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Boat Quay

July 13, 2011

The centre of Old Singapore, aside from the Colonial District, is Boat Quay (Key).

Immigrant Chinese landed on this bend of the river as it resembled the belly of a carp – and as everyone knows (NOT!) a carp belly is good luck.  In the case of Singapore, it was.  By the 1860’s, three quarters of the trade in and out of Singapore shuttled through Boat Quay.

Nowadays, Boat Quay bears a close resemblance to Duval.


Gift shops and places of libation abound.

Tiger Beer is a Singapore specialty.

The backside of Boat Quay could teach Duval street a lesson or two:

This was a Boat Quay alleyway on a Sunday morning – only hours after revelers would have left.  Anyone familiar with Telegraph Lane in Key West knows this is surgically clean by comparison.

In Key West, we have hawkers selling $5 T-shirts from the top of their lungs (“Five Dolla!  Ever’ting Five Dolla!”); Boat Quay has their own version – touts.  These are people who stand in the middle of the sidewalk at every restaurant, offering the deal of a lifetime on their meals – usually free beer and wine.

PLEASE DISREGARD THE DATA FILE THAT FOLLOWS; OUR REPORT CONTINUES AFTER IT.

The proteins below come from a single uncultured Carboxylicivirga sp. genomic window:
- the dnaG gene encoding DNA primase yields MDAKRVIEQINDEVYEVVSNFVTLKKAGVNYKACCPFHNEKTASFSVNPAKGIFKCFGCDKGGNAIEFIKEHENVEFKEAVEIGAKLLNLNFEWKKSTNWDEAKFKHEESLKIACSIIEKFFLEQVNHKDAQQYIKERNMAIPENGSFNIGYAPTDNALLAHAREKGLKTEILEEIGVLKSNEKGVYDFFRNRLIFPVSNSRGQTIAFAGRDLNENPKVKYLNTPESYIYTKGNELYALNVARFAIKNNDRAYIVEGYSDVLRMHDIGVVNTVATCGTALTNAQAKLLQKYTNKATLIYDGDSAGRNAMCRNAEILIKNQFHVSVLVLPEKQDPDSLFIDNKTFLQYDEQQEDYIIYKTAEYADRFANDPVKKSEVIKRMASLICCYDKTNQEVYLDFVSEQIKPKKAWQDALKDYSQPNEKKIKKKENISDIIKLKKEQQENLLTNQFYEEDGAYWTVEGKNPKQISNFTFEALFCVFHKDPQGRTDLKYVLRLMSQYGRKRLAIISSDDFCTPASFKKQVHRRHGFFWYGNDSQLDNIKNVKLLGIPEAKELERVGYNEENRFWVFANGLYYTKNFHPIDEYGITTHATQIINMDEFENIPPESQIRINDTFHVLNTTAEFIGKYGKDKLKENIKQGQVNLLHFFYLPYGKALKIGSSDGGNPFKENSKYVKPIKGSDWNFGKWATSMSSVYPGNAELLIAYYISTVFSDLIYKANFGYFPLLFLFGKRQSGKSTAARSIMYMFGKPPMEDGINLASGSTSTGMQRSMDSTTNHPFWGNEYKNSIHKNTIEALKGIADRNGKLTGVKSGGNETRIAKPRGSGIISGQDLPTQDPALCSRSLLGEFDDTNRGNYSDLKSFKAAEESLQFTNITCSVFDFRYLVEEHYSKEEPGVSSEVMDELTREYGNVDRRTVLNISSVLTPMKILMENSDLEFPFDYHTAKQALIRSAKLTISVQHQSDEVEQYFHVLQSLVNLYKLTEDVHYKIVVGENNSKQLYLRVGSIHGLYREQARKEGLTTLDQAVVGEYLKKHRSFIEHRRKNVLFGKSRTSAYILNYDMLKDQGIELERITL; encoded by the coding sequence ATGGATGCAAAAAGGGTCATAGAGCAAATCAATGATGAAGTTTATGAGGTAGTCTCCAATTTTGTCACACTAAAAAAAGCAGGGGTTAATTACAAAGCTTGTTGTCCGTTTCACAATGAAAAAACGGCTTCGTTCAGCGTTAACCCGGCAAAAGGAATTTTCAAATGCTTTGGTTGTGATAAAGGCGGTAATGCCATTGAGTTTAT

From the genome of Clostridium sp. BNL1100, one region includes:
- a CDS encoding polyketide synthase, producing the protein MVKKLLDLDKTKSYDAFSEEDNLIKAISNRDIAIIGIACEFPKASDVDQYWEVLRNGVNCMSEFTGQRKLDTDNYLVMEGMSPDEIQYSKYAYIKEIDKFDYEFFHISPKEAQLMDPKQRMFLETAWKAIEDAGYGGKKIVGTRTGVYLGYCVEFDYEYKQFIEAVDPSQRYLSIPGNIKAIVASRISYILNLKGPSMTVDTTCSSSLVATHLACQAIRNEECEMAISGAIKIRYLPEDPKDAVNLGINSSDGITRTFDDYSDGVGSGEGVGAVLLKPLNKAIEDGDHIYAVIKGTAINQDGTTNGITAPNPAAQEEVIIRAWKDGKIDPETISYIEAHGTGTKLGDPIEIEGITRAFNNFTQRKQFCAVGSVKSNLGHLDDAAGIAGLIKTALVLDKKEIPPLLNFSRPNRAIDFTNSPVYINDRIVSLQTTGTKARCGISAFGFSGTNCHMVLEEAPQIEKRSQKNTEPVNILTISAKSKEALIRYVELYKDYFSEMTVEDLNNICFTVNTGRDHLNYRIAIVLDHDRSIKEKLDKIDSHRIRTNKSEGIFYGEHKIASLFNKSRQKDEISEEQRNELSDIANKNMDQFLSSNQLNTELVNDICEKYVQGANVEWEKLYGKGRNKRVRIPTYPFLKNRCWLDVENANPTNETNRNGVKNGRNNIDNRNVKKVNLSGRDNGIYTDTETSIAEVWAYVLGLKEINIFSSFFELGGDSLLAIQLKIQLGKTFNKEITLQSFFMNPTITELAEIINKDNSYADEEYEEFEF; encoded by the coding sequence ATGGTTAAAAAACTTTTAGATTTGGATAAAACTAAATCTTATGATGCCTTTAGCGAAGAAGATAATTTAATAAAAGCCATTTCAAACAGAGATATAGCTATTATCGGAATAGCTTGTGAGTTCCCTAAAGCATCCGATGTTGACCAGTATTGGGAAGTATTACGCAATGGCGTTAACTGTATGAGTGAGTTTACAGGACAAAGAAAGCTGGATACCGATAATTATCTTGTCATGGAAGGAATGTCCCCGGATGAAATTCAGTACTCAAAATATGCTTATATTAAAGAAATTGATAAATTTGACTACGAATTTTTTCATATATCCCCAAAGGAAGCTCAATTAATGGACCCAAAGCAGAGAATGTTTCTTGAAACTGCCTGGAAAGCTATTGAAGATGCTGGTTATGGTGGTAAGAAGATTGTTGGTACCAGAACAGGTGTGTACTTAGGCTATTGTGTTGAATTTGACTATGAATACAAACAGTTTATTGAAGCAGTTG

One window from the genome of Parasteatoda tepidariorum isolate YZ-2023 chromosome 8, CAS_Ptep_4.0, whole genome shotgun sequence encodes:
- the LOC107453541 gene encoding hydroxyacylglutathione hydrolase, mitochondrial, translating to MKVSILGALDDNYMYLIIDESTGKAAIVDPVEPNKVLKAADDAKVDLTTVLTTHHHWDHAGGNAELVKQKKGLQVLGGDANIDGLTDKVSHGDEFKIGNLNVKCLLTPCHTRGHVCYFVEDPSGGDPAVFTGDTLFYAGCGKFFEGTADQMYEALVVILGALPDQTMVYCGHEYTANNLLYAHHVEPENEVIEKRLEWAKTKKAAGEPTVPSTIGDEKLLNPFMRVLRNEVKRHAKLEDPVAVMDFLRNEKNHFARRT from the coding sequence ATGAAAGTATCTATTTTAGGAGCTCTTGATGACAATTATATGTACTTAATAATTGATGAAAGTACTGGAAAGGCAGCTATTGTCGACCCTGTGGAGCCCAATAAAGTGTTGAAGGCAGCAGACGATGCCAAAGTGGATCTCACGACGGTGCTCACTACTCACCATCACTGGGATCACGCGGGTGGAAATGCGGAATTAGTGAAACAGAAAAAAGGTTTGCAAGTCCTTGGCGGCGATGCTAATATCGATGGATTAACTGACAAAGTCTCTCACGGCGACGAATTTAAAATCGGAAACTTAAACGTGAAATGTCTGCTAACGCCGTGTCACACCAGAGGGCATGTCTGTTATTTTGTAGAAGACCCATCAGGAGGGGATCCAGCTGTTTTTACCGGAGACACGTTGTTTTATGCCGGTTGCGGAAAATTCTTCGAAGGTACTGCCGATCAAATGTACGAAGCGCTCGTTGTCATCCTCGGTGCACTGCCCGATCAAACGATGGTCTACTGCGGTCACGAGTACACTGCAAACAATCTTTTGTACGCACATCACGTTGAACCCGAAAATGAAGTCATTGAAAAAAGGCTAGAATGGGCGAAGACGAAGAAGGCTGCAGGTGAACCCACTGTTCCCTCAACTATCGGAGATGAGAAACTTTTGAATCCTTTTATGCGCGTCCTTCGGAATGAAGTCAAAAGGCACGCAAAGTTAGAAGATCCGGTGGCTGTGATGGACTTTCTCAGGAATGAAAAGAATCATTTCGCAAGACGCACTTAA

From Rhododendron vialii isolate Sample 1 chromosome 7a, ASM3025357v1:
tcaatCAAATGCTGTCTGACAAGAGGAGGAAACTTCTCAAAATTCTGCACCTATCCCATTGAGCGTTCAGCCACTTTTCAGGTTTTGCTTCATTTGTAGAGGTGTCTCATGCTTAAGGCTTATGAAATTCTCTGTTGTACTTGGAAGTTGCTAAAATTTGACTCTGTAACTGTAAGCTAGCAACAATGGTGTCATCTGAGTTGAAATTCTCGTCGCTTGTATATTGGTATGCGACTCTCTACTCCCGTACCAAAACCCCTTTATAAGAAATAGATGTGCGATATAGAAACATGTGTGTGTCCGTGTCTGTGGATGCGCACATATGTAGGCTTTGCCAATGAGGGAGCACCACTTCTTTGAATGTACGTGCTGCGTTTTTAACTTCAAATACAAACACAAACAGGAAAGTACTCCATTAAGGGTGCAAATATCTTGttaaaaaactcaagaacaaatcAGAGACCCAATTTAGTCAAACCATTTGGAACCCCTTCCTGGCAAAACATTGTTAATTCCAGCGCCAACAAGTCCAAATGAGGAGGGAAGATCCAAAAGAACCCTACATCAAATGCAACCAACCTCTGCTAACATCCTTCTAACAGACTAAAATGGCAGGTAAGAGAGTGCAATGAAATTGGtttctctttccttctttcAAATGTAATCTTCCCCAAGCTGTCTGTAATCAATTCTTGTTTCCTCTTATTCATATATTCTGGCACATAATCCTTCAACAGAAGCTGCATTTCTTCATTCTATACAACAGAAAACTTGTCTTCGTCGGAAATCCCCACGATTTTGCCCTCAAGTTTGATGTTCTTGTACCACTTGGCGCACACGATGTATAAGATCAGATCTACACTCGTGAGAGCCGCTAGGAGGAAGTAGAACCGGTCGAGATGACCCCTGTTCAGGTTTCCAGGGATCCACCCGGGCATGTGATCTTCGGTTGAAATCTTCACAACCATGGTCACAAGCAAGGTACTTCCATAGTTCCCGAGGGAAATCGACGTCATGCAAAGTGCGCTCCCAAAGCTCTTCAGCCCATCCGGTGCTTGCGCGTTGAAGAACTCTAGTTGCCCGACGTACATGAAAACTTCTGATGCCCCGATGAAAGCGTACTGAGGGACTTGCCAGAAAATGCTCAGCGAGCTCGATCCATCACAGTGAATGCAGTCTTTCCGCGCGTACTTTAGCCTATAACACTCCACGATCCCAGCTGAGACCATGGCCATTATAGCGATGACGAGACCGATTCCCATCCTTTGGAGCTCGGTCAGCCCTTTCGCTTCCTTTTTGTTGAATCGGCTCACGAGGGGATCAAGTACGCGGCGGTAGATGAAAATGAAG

I can tell you these folks were much more obnoxious than the Five Dolla guys.

We toured Boat Quay early so as to minimise exposure to the dread touts.

Menus were displayed in the Asian fashion – large photos which resemble the final dish not at all. The specialty of every restaurant on Boat Quay was chili crab.  For the discerning palate – one may pick their meal first hand.

They have a unique way of expressing things here:

I’m guessing – just guessing, mind you – that referring to this as a non-veg platter leaves protein source wide-frickin’ open for the chef.

All joking aside – it was flat out awesome to linger on the banks of the Singapore River at Boat Quay.

No – it wasn’t Duval, but it was spectacular just the same – a chunk of living history amidst the steel and glass modernity of this great city.

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